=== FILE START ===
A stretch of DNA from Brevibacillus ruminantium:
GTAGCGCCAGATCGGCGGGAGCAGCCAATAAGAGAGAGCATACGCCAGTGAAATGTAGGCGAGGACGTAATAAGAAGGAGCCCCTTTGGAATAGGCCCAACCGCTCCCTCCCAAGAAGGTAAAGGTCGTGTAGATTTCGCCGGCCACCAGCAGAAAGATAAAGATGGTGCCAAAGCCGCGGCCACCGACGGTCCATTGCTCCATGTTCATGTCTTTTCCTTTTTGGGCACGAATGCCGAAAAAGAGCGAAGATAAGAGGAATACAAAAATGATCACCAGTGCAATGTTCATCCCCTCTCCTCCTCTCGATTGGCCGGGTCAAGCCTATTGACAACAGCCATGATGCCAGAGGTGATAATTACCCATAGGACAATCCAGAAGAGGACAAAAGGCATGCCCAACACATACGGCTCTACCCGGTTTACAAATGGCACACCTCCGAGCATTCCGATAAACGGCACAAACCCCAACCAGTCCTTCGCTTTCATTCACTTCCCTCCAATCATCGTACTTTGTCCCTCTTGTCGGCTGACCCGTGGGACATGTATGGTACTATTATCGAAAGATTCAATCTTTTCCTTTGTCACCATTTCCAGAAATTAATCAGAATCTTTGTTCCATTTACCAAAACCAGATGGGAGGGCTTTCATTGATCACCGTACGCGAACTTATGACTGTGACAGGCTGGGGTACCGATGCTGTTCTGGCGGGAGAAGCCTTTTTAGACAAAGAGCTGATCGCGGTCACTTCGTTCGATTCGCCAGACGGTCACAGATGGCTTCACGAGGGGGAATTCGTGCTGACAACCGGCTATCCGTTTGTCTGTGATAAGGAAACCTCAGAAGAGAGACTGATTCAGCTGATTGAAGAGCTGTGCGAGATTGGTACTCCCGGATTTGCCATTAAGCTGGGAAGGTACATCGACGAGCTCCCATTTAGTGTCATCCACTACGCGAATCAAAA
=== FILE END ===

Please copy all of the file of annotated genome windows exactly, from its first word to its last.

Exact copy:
A stretch of DNA from Brevibacillus ruminantium:
GTAGCGCCAGATCGGCGGGAGCAGCCAATAAGAGAGAGCATACGCCAGTGAAATGTAGGCGAGGACGTAATAAGAAGGAGCCCCTTTGGAATAGGCCCAACCGCTCCCTCCCAAGAAGGTAAAGGTCGTGTAGATTTCGCCGGCCACCAGCAGAAAGATAAAGATGGTGCCAAAGCCGCGGCCACCGACGGTCCATTGCTCCATGTTCATGTCTTTTCCTTTTTGGGCACGAATGCCGAAAAAGAGCGAAGATAAGAGGAATACAAAAATGATCACCAGTGCAATGTTCATCCCCTCTCCTCCTCTCGATTGGCCGGGTCAAGCCTATTGACAACAGCCATGATGCCAGAGGTGATAATTACCCATAGGACAATCCAGAAGAGGACAAAAGGCATGCCCAACACATACGGCTCTACCCGGTTTACAAATGGCACACCTCCGAGCATTCCGATAAACGGCACAAACCCCAACCAGTCCTTCGCTTTCATTCACTTCCCTCCAATCATCGTACTTTGTCCCTCTTGTCGGCTGACCCGTGGGACATGTATGGTACTATTATCGAAAGATTCAATCTTTTCCTTTGTCACCATTTCCAGAAATTAATCAGAATCTTTGTTCCATTTACCAAAACCAGATGGGAGGGCTTTCATTGATCACCGTACGCGAACTTATGACTGTGACAGGCTGGGGTACCGATGCTGTTCTGGCGGGAGAAGCCTTTTTAGACAAAGAGCTGATCGCGGTCACTTCGTTCGATTCGCCAGACGGTCACAGATGGCTTCACGAGGGGGAATTCGTGCTGACAACCGGCTATCCGTTTGTCTGTGATAAGGAAACCTCAGAAGAGAGACTGATTCAGCTGATTGAAGAGCTGTGCGAGATTGGTACTCCCGGATTTGCCATTAAGCTGGGAAGGTACATCGACGAGCTCCCATTTAGTGTCATCCACTACGCGAATCAAAA